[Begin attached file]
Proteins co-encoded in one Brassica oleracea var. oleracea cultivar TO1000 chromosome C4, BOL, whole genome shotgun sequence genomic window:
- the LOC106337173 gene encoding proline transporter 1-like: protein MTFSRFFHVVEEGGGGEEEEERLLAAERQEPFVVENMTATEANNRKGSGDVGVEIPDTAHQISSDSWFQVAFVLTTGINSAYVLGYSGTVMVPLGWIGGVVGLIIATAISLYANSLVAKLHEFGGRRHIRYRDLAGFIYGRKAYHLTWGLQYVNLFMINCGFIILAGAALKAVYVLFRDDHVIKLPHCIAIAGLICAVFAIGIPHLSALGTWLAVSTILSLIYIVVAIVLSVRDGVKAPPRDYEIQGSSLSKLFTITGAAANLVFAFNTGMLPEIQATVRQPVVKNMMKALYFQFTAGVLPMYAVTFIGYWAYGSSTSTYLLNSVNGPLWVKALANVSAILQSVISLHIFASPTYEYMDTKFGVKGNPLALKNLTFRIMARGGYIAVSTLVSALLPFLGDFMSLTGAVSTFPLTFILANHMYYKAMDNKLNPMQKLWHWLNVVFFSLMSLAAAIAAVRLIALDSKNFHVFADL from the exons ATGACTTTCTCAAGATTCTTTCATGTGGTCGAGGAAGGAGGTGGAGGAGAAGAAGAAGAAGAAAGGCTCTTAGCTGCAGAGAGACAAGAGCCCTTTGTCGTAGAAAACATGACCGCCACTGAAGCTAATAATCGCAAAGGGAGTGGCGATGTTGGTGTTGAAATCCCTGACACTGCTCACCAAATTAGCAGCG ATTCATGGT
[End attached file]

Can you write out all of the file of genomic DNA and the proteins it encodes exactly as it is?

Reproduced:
Proteins co-encoded in one Brassica oleracea var. oleracea cultivar TO1000 chromosome C4, BOL, whole genome shotgun sequence genomic window:
- the LOC106337173 gene encoding proline transporter 1-like: protein MTFSRFFHVVEEGGGGEEEEERLLAAERQEPFVVENMTATEANNRKGSGDVGVEIPDTAHQISSDSWFQVAFVLTTGINSAYVLGYSGTVMVPLGWIGGVVGLIIATAISLYANSLVAKLHEFGGRRHIRYRDLAGFIYGRKAYHLTWGLQYVNLFMINCGFIILAGAALKAVYVLFRDDHVIKLPHCIAIAGLICAVFAIGIPHLSALGTWLAVSTILSLIYIVVAIVLSVRDGVKAPPRDYEIQGSSLSKLFTITGAAANLVFAFNTGMLPEIQATVRQPVVKNMMKALYFQFTAGVLPMYAVTFIGYWAYGSSTSTYLLNSVNGPLWVKALANVSAILQSVISLHIFASPTYEYMDTKFGVKGNPLALKNLTFRIMARGGYIAVSTLVSALLPFLGDFMSLTGAVSTFPLTFILANHMYYKAMDNKLNPMQKLWHWLNVVFFSLMSLAAAIAAVRLIALDSKNFHVFADL from the exons ATGACTTTCTCAAGATTCTTTCATGTGGTCGAGGAAGGAGGTGGAGGAGAAGAAGAAGAAGAAAGGCTCTTAGCTGCAGAGAGACAAGAGCCCTTTGTCGTAGAAAACATGACCGCCACTGAAGCTAATAATCGCAAAGGGAGTGGCGATGTTGGTGTTGAAATCCCTGACACTGCTCACCAAATTAGCAGCG ATTCATGGT